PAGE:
I pulled out my cook stove and made a pot of instant buttery mashed potatoes. Dessert was dehydrated apple chips I made a couple of days prior. I sat a little while longer, drank my water then topped off the bottle in the creek. I hoisted the pack back onto my shoulders and headed north again. 

Less than a mile later I made it up my first "peak" and got my first taste of how difficult this trail could actually be. I was amazed that I was this high up and in the normally flat Indiana simultaneously. It was high enough to see the Louisville skyline in the distance about 15 miles away. Some of the locals call these mountains. I'm not sure I'd call a thousand foot high hill a mountain but still very beautiful and unexpected. 

Just after mile six I found the spot the driver was talking about to stay for my first night. It was situated on a small flat plateau on top of a steep knob with a 360 degree view of the valley below. It was an excellent spot with four logs surrounding a fire pit in the middle and room for a few tents around the perimeter. I sat on one of the logs and tried to repair some hot spots on my feet. 

I've gained some calluses from previous hikes but was still developing some potential trouble spots. As unattractive as it may be I welcome the calluses. I have less blisters each time I go hiking. I'm willing to guess that this will be the only blog where you’ll read about the hardening of one’s foot skin due to hiking... and you’re welcome. I should bring this up sometime on a dinner date. "So Ryan what do you do for a living?" "Oh some stuff with computers anyway let me tell you about my foot calluses… each time I go hiking I start building up these hard patches of skin that..... Hey where you going? Come back I'm not finished with my stories? You gonna finish this chicken?"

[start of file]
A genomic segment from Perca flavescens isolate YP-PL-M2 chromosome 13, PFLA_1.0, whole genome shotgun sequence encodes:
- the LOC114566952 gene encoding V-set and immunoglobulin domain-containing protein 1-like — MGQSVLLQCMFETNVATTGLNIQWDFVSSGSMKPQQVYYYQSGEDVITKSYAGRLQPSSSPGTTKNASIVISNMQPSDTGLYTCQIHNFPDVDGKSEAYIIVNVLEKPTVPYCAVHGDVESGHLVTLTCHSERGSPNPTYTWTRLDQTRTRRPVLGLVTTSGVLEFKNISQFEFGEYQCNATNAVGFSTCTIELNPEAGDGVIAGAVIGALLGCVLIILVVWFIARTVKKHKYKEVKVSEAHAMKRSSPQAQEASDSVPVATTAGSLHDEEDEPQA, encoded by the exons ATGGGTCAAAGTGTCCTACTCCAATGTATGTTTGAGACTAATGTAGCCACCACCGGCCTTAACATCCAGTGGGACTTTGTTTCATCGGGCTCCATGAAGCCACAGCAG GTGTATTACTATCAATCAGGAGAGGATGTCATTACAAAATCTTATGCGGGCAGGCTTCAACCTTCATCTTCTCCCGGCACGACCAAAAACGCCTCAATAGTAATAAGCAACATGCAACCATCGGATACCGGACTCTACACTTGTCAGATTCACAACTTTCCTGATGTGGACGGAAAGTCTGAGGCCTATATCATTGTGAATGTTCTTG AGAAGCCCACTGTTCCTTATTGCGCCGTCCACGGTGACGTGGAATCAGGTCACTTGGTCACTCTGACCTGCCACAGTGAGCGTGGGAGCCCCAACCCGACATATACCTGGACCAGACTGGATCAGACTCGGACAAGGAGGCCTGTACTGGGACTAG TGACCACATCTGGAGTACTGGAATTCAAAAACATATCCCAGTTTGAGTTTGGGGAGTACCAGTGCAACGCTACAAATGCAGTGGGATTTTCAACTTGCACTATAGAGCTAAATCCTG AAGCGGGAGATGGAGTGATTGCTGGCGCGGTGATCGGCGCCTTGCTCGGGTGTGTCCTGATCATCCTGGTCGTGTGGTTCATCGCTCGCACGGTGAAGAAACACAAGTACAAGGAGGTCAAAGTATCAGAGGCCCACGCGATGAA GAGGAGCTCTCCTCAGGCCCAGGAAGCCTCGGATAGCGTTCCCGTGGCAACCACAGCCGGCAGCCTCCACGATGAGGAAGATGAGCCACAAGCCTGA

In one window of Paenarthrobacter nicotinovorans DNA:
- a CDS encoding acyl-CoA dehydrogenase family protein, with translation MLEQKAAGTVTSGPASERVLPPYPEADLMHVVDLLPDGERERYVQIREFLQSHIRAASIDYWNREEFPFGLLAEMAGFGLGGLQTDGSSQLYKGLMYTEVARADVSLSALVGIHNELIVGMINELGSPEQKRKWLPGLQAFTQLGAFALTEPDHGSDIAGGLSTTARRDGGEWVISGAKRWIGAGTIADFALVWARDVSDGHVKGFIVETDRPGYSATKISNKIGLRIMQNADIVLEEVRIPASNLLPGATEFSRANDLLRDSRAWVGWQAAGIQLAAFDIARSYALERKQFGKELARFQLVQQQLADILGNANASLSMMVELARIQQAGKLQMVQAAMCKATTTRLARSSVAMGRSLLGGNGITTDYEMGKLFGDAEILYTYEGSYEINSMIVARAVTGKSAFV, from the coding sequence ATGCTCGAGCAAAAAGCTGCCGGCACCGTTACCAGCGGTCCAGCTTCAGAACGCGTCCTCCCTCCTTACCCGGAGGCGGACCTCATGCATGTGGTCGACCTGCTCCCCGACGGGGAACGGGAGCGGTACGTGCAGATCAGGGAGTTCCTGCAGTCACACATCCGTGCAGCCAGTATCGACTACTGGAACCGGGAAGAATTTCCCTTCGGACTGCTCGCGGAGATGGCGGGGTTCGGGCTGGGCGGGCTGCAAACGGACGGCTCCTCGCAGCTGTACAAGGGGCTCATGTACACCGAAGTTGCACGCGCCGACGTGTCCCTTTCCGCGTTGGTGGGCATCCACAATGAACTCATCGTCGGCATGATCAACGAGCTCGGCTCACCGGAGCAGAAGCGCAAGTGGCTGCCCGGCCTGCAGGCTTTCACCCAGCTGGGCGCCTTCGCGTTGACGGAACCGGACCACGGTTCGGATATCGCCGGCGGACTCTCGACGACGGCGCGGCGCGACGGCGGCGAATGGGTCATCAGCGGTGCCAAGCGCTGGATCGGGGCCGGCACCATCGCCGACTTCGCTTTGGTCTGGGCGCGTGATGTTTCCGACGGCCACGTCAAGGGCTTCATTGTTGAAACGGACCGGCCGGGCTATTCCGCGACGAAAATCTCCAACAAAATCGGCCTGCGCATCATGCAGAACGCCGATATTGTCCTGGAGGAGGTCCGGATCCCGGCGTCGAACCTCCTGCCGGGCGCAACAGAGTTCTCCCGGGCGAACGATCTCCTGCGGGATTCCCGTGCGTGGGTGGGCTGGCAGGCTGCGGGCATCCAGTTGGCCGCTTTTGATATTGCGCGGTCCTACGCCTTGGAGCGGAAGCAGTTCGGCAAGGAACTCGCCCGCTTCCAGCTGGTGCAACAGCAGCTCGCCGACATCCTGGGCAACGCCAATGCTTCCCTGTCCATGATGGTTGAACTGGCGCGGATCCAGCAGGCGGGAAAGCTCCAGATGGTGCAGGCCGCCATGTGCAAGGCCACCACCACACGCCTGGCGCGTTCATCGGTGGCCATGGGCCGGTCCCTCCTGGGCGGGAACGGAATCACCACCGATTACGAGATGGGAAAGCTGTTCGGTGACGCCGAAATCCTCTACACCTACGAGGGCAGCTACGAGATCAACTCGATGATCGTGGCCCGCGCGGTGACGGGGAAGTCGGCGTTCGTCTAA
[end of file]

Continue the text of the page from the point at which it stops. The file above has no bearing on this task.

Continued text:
Anyway, back to the trail, a father and son passed by and sat on the log next to me. Wanting to explore this chance of meeting someone else interesting I tried to start a conversation. No luck at all. I didn't get the feeling they wanted to talk, so I left after pulling three more ticks off my legs and taping up potential future blisters. 

One thing I will not, and cannot, forget about this trip was the dozens of ticks I had to pick, peel, and flick off my body. They constantly attempted to crawl up my legs trying to make it past my first line of defense, wool socks pulled up past my ankles. 

They scaled my legs like they were the walls at Helm's Deep in Lord of the Rings. Occasionally one managed to get past the wool wall and made it to skin. They were no match against my second line of defense, however, sensitive nerve endings and leg hair.